Entries linking to wretched
Old English wrecca "wretch, stranger, exile," from Proto-Germanic *wrakjon "pursuer; one pursued" (source also of Old Saxon wrekkio, Old High German reckeo "a banished person, exile," German recke "renowned warrior, hero"), related to Old English wreccan "to drive out, punish" (see wreak). "The contrast in the development of the meaning in Eng. and German is remarkable" [OED]. Sense of "vile, despicable person" developed in Old English, reflecting the sorry state of the outcast, as presented in Anglo-Saxon verse (such as "The Wanderer"). Compare German Elend "misery," from Old High German elilenti "sojourn in a foreign land, exile."
c. 1200, extended form of earlier wick "bad, wicked, false" (12c.), which apparently is an adjectival use of Old English wicca "wizard" (see witch). Formed as if a past participle, but there is no corresponding verb. For evolution, compare wretched from wretch. Slang ironic sense of "wonderful" first attested 1920, in F. Scott Fitzgerald. As an adverb from early 15c. Related: Wickedly.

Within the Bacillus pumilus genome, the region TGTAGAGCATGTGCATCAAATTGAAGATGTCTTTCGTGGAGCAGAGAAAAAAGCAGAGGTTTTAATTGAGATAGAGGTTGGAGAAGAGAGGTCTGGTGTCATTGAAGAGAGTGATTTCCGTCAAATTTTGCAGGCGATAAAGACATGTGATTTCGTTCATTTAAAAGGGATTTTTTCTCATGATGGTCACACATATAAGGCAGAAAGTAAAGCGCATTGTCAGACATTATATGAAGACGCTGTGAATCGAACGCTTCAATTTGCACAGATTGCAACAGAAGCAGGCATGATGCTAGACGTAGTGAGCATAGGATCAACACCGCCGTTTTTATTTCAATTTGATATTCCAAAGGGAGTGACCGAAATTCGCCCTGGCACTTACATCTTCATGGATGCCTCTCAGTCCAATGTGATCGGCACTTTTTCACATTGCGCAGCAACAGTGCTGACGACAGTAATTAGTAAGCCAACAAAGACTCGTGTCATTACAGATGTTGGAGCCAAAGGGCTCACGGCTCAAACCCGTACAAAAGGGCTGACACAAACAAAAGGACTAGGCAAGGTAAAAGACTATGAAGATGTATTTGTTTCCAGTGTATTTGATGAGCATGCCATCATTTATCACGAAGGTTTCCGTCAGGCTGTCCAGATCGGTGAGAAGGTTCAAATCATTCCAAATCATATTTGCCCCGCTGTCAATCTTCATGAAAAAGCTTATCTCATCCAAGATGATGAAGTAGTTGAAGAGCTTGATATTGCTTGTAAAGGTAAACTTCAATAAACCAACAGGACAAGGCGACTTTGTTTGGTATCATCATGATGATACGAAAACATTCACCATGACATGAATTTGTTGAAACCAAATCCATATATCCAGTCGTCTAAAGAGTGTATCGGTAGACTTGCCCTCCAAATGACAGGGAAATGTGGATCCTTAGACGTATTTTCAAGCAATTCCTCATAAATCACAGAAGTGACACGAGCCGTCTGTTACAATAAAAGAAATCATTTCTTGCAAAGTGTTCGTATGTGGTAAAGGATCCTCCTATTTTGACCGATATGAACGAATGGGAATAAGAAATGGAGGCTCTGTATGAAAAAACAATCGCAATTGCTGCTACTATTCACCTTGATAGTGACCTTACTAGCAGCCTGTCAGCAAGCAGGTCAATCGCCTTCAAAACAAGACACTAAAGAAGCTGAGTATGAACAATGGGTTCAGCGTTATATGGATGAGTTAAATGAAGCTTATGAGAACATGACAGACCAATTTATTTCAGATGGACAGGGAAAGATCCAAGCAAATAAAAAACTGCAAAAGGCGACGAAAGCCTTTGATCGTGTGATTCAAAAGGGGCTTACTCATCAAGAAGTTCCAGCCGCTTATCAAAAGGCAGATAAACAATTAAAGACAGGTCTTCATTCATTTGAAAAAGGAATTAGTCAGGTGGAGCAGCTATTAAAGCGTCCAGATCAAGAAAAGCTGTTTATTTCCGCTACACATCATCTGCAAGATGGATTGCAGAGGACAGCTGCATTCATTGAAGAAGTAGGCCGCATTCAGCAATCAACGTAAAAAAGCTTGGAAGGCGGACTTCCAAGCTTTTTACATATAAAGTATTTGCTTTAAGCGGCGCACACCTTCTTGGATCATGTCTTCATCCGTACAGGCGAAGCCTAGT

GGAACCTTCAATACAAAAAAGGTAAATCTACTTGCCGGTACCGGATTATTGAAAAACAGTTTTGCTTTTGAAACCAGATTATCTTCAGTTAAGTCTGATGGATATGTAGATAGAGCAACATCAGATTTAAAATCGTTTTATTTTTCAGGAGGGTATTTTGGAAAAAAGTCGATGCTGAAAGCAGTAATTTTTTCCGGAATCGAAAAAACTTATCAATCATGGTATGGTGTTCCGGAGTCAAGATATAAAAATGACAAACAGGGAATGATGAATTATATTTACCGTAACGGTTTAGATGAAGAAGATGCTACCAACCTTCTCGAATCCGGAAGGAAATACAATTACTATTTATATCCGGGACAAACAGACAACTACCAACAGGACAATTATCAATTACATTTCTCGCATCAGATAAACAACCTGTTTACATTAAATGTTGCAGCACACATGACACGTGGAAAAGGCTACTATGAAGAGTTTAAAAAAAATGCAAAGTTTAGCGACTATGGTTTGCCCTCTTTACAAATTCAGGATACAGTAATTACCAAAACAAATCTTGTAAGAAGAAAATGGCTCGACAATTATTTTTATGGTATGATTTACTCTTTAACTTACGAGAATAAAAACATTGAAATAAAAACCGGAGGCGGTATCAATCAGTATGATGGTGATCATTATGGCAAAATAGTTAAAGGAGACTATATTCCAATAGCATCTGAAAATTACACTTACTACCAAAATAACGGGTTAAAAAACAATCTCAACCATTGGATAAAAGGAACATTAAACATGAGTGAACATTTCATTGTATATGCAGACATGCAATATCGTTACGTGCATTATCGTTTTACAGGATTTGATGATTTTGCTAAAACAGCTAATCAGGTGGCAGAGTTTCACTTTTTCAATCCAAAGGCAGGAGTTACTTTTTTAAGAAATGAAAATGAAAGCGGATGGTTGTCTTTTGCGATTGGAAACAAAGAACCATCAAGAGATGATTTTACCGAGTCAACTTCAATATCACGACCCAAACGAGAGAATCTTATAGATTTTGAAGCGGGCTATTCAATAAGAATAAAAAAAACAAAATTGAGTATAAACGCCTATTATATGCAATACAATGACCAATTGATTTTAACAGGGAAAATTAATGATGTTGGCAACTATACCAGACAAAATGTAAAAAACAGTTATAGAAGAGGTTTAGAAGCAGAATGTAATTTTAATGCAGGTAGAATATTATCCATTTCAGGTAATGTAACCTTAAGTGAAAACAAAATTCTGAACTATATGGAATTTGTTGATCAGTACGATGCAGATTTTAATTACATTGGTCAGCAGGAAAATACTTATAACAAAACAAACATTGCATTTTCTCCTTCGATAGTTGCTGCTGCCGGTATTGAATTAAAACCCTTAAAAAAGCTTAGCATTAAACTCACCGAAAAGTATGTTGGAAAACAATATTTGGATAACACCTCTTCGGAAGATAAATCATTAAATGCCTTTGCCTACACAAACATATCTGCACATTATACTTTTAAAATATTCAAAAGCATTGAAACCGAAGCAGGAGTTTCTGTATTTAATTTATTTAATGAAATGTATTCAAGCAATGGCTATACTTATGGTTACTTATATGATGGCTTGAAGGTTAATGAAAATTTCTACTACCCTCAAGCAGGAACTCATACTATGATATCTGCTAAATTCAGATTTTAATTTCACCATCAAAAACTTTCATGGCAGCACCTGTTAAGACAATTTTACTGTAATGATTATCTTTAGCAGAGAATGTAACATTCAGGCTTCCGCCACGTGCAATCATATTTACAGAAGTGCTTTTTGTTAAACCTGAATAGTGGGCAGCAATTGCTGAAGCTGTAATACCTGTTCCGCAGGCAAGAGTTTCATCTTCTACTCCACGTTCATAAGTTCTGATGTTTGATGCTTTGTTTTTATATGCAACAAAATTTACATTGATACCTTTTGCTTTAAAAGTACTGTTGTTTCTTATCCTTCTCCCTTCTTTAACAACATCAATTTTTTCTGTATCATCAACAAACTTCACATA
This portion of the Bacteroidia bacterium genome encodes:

<a href="https://www.etymonline.com/word/wretched">Etymology of wretched by etymonline</a>
Harper, D. (n.d.). Etymology of wretched. Online Etymology Dictionary. Retrieved $(datetime), from https://www.etymonline.com/word/wretched
Harper Douglas, “Etymology of wretched,” Online Etymology Dictionary, accessed $(datetime), https://www.etymonline.com/word/wretched.
Harper, Douglas. “Etymology of wretched.” Online Etymology Dictionary, https://www.etymonline.com/word/wretched. Accessed $(datetimeMla).
D. Harper. “Etymology of wretched.” Online Etymology Dictionary. https://www.etymonline.com/word/wretched (accessed $(datetime)).
Definitions of wretched
of very poor quality or condition;
characterized by physical misery;
spent a wretched night on the floor
very unhappy; full of misery;
wretched prisoners huddled in stinking cages